I'm not suggesting anyone drive unsafely, literally, in bad weather.  But I think we can use the idea to help point us to how we can move forward with faith, even when we can't see so clearly at times, as long as we know we are generally on the right road.

Tuesday, January 17, 2017

Power Lines: It's Not Our First Thought That Matters

Many of us have the idea that we cannot control our thoughts.  Sometimes we are ashamed of our thinking, or we feel ruled by it.  Sometimes we question it, and other times we just take our thoughts as givens.  We don't even know we are thinking sometimes, let alone feeling what we are thinking and reacting to it.

Especially in the world of addiction work, we often hear the idea that we are powerless.  And we are, I think, to some degree.  We are powerless over certain things and certain situations and certainly when it comes to other people.  But to what extent?  To what extent are we not powerless? To what extent do we effect other people?  To what extent are we effected by others? To what extent can we tune in to and work with our thoughts? Where are our power lines?

We all have a natural human flow of thought that moves through us.  And we are powerless over those thoughts as they initially run through us.  But we are not powerless over how we respond to them.  We are not powerless  to increase our awareness of them. We are not powerless to question them, slow them down, examine them and decide if they are true or false, or if we are assigning good and bad to them based on how we think of them.  And we are certainly not powerless over putting or not putting ourselves in places, or with people or in circumstances that we know will trigger thoughts that we may not want to have running through us.  We are not nearly as powerless as we think we are, or even as we might like to be sometimes.  I'm not saying that its easy necessarily, but I am saying that life can look pretty different and so many things can get so much better when we open up to the idea of opening up our minds to how we see things and what we believe.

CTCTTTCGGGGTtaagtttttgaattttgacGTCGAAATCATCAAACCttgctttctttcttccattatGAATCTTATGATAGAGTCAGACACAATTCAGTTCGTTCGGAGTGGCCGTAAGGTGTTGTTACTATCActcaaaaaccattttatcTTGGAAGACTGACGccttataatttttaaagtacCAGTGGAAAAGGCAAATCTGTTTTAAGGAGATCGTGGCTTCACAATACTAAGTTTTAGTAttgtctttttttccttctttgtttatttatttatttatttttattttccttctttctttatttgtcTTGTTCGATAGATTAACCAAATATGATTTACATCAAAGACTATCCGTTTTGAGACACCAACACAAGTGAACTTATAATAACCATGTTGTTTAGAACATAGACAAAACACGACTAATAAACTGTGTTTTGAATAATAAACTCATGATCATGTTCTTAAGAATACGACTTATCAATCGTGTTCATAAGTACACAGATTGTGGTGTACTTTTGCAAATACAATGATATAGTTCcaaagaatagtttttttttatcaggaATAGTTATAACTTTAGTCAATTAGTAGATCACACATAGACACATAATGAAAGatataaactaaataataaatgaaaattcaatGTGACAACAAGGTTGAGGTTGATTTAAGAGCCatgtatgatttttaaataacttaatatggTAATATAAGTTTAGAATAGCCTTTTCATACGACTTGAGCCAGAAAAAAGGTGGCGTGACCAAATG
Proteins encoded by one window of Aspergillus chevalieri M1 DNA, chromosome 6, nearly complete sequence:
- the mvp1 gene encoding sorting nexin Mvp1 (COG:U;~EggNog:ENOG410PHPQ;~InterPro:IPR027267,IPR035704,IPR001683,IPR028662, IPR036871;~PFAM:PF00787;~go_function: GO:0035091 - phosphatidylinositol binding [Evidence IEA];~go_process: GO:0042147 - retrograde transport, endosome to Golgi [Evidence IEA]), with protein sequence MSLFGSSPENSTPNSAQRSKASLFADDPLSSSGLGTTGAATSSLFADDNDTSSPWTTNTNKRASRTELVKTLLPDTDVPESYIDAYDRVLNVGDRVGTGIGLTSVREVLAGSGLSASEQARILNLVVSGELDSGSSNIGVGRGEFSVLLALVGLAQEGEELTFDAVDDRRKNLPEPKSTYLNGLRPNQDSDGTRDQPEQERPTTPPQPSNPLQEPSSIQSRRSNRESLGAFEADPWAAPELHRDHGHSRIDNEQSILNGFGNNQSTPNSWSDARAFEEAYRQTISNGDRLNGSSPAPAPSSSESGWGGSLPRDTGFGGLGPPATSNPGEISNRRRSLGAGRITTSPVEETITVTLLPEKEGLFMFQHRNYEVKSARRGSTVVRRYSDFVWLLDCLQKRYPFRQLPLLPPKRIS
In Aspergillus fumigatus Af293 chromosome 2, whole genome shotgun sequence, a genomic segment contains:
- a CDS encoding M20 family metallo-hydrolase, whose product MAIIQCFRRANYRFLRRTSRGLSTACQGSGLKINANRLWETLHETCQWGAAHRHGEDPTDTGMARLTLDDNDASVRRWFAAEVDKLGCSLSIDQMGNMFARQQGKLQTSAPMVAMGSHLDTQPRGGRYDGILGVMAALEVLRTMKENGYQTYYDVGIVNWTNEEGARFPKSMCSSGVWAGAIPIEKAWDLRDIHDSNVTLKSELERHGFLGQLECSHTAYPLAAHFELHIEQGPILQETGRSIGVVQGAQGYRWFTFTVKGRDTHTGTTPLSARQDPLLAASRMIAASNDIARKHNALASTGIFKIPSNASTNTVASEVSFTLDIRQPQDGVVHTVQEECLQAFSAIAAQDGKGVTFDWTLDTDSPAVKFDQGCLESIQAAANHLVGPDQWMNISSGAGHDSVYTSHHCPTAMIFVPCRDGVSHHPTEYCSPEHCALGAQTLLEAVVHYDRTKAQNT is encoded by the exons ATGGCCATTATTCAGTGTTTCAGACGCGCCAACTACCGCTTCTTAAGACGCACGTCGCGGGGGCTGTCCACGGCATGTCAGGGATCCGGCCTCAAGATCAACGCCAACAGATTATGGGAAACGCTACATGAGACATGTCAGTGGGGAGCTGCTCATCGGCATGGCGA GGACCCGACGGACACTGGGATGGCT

Many times while we are unpacking the pain and examining the thoughts and the stories and our assignment of good and bad to things, we bump into our own inner competing priorities, needs, parts, morals and desires.  It's not always easy to sort it all out, but we stand a much better chance when we at least have some idea of where our power lines are.

Friday, December 23, 2016

Quotable....




“If you are willing to look at another person’s behavior toward you as a reflection of the state of their relationship with themselves rather than a statement about your value as a person, then you will, over a period of time cease to react at all.”

― Yogi Bhajan

Everything can be taken from a man but one thing: the last of the human freedoms—to choose one’s attitude in any given set of circumstances, to choose one’s own way.
When we are no longer able to change a situation, we are challenged to change ourselves.